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ER visits spike amid wildfire smoke: asthma, breathing problems

Hospitals in New York City are reporting a sharp increase in ER visits for asthma and other respiratory problems due to smoke from Canadian wildfires.

“At Lenox Health Greenwich Village, for example, the number of asthma treatments were more than double the average,” a spokesperson for Northwell Health told NBC News 4.

The air quality index (AQI) jumped to 254 — a degree rated “very unhealthy” for everyone — on Wednesday, June 7, as the New York City region was blanketed under eerie orange skies.

By comparison, the AQI just two days earlier was only 53, which is considered acceptable by the U.S. government’s AirNow website.

The pollutant of greatest concern during wildfires is called PM 2.5, or particulate matter that’s 2.5 microns wide or smaller.

image of new york city under orange skies

“PM 2.5 can be made of many different types of particles and often come from processes that involve combustion (e.g., vehicle exhaust, power plants, and fires), according to the New York State Department of Environmental Conservation (DEC).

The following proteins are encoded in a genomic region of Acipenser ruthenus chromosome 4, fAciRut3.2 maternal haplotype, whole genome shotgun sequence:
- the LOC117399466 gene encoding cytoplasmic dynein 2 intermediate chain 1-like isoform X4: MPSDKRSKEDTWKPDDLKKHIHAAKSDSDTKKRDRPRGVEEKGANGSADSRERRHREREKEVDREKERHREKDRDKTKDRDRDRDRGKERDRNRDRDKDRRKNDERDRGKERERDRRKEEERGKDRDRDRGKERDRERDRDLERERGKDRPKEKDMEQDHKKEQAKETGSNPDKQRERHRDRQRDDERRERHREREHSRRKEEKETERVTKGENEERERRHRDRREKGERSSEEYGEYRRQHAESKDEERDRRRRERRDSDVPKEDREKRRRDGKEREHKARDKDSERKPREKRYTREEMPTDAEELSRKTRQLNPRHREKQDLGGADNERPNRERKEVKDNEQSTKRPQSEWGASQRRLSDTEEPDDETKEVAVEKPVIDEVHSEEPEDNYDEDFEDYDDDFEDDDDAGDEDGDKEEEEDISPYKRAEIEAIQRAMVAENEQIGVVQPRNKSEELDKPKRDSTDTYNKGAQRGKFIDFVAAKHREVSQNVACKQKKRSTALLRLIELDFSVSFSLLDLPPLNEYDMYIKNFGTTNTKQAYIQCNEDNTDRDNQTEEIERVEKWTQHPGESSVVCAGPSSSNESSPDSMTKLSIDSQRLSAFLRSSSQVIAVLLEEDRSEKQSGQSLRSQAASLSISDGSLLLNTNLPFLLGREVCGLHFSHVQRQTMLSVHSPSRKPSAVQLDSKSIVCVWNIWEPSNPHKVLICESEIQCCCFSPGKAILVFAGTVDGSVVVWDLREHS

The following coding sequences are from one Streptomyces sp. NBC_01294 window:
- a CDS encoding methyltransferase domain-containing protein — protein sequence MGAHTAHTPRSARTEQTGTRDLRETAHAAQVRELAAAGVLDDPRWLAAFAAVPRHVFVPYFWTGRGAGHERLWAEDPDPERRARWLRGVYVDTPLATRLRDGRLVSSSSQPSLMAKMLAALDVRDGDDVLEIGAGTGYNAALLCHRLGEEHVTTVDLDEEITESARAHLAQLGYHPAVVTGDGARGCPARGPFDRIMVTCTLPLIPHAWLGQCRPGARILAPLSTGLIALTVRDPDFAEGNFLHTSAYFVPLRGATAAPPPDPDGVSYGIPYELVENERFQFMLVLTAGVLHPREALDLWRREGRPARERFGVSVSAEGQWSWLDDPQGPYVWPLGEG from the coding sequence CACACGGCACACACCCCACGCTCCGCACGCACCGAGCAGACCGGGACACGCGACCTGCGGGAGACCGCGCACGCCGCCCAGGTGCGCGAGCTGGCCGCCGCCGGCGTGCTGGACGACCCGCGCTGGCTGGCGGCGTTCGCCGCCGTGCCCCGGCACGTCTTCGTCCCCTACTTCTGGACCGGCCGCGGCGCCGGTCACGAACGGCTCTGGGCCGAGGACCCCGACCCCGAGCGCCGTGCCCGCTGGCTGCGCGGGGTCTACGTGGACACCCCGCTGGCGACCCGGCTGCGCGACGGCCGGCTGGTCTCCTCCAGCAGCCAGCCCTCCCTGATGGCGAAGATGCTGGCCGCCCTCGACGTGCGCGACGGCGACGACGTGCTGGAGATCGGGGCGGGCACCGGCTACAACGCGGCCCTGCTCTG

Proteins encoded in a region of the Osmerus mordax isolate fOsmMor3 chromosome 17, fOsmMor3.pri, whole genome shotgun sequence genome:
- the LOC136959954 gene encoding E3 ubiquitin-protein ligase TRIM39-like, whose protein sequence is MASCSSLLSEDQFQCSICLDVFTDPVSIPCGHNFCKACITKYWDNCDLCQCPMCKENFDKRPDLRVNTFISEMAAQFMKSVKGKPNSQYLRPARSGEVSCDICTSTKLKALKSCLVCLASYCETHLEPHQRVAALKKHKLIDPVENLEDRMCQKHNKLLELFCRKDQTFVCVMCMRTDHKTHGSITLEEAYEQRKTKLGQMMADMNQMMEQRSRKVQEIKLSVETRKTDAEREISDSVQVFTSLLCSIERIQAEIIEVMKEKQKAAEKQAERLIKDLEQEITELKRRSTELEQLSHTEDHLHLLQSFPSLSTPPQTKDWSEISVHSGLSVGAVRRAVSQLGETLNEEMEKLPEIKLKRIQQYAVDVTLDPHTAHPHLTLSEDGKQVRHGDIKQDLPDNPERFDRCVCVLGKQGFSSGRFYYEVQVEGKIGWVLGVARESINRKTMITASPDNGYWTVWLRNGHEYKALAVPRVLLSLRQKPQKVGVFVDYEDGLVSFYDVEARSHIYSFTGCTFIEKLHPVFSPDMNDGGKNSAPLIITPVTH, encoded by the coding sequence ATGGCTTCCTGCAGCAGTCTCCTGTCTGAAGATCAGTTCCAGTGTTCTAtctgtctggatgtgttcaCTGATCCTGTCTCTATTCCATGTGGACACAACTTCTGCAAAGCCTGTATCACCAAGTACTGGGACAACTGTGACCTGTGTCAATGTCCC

“Exposure can cause short-term health effects such as irritation to the eyes, nose, and throat, coughing, sneezing, runny nose, and shortness of breath,” the DEC explained.

“Exposure to elevated levels of fine particulate matter can also worsen medical conditions such as asthma and heart disease.”

doctor examines woman with breathing problems
Getty Images/iStockphoto

Dr. Purvi Parikh, an allergist and immunologist with the Allergy & Asthma Network, told The Post that “children, elderly, pregnant women, those with lung disease (asthma, COPD [chronic obstructive pulmonary disease], lung cancer), heart disease or immunocompromised” are most at risk.

Even people who are not at high risk need to be cautious, she noted.

“These gases can cause heart disease and cognitive issues as they impact your blood’s ability to oxygenate other vital organs. The smoke inhalation can cause premature or preterm birth in pregnant women as well,” Parikh said.

She also advised: “It’s best to stay inside in bad days and run a HEPA air purifier if you have them. Keep windows closed and wear masks outside — higher-grade medical masks are best like N95, KN95.” 

Air quality problems are likely to continue up to the start of the weekend: The New York DEC issued an Air Quality Health Advisory for the Long Island, New York City Metro, and Western New York regions through midnight, Friday, June 9.

And Canada is faring no better.

According to the Canadian Interagency Forest Fire Centre, there are still more than 400 active fires across the vast country, CBS News reported.